But if you like a smart, sensitive horse, then you may be able to find the fit for you, especially if you ignore any kind of looking or spooking. I don’t think of my local group of friends, any of us paid more than $3k for our horses since we were all younger/broke amateurs.

In terms of breeding, I don’t really see such a hard and fast rule anymore. There’s bloodlines I personally don’t jive with in personality, but looking at Arabian sport horse nationals, there were a number of horses at FEI that have ‘halter’ or even ‘western pleasure’ bloodlines. Just look at the quality of the canter and the tension and I would make a decision that way.

I was just impressed that my coach has really enjoyed coming to the Arabian shows to coach us. At least in our area, there’s a very different vibe than many of the open dressage events in terms of being pretty amateur friendly. I could always find someone to help leg me up or everyone is cheering for each other/etc.

I like that I have the option to do both Arabian and open dressage events. Many of the Arabian events are more affordable in my area too.


I do see this quite a bit. In your experience have you seen them grow out of this as they become more balanced?

Lateral? Been around arabs for years and never seen lateral canters. Some lines, especially those bred for main ring do tend to be hock trailers which is a natural result of breeding them so upheaded.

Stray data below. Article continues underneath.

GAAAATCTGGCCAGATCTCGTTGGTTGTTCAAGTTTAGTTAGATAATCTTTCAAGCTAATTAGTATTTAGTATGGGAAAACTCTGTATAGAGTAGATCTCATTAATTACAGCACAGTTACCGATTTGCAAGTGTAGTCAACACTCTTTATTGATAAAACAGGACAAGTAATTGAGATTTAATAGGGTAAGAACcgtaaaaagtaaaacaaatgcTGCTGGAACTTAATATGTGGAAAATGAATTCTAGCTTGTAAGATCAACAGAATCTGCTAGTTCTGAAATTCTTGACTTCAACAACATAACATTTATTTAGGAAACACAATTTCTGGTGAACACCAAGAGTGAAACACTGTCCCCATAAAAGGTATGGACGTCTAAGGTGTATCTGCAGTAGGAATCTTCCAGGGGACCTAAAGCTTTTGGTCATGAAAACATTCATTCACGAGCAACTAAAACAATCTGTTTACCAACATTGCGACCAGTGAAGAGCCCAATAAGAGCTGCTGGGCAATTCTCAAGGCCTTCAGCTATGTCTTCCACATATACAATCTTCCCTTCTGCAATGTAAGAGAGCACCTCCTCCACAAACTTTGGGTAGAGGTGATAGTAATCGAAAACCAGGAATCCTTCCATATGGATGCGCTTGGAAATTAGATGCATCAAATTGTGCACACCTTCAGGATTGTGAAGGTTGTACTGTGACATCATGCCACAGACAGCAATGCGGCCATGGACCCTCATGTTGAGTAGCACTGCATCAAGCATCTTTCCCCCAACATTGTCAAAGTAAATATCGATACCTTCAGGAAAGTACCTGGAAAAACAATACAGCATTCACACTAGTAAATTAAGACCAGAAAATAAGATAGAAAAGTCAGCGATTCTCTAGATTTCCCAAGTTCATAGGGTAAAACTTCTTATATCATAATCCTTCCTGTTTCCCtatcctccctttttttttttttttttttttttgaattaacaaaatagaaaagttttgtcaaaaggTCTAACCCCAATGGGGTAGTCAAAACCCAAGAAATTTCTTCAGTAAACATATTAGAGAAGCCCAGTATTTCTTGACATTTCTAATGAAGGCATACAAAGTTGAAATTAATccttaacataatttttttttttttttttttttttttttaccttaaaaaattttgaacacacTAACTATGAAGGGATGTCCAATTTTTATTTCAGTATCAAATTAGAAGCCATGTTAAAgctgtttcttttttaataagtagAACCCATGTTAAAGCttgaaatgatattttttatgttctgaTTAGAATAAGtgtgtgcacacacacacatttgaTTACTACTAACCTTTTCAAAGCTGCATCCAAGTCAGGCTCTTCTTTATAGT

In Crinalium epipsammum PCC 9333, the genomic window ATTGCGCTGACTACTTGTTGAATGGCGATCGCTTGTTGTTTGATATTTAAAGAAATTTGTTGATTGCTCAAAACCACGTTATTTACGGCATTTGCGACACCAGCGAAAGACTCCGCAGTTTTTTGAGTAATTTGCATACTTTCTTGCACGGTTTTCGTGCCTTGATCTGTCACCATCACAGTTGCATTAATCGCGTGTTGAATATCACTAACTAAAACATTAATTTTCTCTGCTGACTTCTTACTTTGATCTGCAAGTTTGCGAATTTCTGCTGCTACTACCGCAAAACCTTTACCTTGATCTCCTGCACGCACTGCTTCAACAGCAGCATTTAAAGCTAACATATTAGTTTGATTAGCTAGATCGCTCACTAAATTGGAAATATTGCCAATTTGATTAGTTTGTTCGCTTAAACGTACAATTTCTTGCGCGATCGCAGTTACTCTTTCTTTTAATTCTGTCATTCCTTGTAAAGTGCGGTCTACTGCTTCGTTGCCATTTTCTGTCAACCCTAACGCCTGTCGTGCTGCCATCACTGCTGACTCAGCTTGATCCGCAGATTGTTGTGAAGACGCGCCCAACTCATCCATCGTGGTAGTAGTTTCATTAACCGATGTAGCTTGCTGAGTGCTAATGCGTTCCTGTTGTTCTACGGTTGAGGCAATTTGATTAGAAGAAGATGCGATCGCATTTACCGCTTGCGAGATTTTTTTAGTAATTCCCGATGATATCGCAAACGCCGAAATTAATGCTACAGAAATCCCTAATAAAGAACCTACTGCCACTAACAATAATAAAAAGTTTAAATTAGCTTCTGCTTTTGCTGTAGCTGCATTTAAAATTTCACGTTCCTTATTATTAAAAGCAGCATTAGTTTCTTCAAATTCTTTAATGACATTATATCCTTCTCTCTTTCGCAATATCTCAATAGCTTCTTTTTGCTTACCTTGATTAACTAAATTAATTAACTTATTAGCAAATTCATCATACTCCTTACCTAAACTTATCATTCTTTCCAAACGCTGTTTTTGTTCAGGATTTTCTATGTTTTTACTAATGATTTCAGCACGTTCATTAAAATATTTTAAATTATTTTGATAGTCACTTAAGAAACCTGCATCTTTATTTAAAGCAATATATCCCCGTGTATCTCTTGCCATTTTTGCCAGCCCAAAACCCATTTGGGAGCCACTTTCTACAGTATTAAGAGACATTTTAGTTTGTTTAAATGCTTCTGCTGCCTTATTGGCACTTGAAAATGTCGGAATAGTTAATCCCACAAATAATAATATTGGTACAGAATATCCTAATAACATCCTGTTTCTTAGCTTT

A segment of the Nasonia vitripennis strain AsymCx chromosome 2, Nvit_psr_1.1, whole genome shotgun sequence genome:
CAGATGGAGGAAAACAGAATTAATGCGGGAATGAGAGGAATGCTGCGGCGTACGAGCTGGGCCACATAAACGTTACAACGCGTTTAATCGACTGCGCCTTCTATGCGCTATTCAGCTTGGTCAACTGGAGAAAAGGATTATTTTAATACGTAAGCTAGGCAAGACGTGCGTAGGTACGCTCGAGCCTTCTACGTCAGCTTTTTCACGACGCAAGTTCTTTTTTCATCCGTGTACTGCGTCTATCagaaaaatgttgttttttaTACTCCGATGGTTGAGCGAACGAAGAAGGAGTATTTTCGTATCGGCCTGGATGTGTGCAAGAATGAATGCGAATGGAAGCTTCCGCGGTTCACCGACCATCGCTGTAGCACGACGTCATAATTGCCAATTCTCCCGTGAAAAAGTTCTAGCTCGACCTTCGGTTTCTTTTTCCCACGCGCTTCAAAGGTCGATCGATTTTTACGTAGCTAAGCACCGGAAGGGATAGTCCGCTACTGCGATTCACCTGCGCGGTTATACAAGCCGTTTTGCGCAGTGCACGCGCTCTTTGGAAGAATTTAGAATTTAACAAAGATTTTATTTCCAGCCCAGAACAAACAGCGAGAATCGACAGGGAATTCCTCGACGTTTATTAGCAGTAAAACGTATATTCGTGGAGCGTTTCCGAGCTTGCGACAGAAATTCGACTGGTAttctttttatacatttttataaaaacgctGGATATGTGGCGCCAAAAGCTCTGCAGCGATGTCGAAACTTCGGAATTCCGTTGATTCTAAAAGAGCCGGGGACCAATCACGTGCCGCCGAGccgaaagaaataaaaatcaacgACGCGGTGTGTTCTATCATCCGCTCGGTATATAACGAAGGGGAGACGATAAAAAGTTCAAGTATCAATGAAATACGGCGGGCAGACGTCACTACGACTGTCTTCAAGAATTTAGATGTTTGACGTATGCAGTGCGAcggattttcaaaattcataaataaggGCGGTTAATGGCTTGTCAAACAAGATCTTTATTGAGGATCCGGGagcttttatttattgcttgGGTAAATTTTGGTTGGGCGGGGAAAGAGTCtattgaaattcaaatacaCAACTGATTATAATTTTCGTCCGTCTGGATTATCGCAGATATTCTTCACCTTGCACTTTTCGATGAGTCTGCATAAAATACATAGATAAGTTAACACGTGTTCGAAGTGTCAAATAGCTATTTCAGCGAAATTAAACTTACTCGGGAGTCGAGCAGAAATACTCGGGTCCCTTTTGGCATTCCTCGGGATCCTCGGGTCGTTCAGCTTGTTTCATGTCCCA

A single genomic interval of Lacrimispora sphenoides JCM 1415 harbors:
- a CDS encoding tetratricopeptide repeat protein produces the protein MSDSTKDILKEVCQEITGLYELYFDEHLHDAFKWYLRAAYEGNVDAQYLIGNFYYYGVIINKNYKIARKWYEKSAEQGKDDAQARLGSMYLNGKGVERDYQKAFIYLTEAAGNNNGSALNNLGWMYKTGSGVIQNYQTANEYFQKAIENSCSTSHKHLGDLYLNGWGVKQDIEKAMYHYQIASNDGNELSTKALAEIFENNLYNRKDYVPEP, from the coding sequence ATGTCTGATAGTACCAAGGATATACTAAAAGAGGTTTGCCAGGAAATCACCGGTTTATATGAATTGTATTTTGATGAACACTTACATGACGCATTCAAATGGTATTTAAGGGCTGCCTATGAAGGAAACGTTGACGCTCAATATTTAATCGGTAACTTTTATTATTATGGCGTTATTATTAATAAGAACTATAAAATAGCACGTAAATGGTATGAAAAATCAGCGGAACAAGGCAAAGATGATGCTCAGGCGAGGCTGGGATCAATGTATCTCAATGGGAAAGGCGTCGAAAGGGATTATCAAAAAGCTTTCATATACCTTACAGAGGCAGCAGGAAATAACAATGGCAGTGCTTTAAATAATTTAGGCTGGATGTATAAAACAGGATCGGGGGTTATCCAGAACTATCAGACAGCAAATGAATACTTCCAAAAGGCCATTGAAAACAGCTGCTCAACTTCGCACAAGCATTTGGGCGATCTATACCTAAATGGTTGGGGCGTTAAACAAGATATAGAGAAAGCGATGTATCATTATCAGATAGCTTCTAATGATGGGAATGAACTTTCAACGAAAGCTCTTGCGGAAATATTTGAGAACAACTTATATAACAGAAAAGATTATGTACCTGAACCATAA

Or are you referring to the classic “pogo stick” canter that some arabs do?


I think it can be improved if you can get them more supple over the back, but IMO that is tricky because they can also tend towards curling.

I know they can pogo when they’re really tight in the back and excited, but IME, an Arabian that stays soft over the back and shows good natural hind leg separation in the canter is somewhat rare. It’s what I would look for if I was in the market, and I know it’s rare because I still remember being so impressed with the video of that one gelding’s canter.


I would definitely agree that many Arabians have a lateral tendency at the canter. Not incredibly obvious but the outside hind and front travel together. I don’t think I’ve seen one that was truly lateral where I would consider the horse unsound but there’s definitely the chance of being marked down for gait impurities on your test.


I don’t find it rare at all, especially when focused on arabs bred for sport horse. Perhaps you were around a lot of main ring horses.